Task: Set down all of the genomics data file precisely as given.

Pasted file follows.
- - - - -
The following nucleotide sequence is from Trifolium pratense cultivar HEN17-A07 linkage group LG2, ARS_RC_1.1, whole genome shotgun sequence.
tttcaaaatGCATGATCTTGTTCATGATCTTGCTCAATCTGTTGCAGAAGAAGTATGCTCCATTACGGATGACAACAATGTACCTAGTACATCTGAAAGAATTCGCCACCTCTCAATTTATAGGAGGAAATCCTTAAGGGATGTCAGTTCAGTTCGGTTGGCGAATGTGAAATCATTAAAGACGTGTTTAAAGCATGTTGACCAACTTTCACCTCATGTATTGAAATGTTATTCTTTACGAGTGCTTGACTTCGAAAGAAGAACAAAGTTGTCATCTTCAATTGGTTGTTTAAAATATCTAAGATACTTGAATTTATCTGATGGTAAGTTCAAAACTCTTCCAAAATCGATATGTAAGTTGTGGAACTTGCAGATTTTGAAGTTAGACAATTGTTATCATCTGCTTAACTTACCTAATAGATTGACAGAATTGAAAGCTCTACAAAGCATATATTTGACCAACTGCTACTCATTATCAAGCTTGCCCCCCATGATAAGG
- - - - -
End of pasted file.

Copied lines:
The following nucleotide sequence is from Trifolium pratense cultivar HEN17-A07 linkage group LG2, ARS_RC_1.1, whole genome shotgun sequence.
tttcaaaatGCATGATCTTGTTCATGATCTTGCTCAATCTGTTGCAGAAGAAGTATGCTCCATTACGGATGACAACAATGTACCTAGTACATCTGAAAGAATTCGCCACCTCTCAATTTATAGGAGGAAATCCTTAAGGGATGTCAGTTCAGTTCGGTTGGCGAATGTGAAATCATTAAAGACGTGTTTAAAGCATGTTGACCAACTTTCACCTCATGTATTGAAATGTTATTCTTTACGAGTGCTTGACTTCGAAAGAAGAACAAAGTTGTCATCTTCAATTGGTTGTTTAAAATATCTAAGATACTTGAATTTATCTGATGGTAAGTTCAAAACTCTTCCAAAATCGATATGTAAGTTGTGGAACTTGCAGATTTTGAAGTTAGACAATTGTTATCATCTGCTTAACTTACCTAATAGATTGACAGAATTGAAAGCTCTACAAAGCATATATTTGACCAACTGCTACTCATTATCAAGCTTGCCCCCCATGATAAGG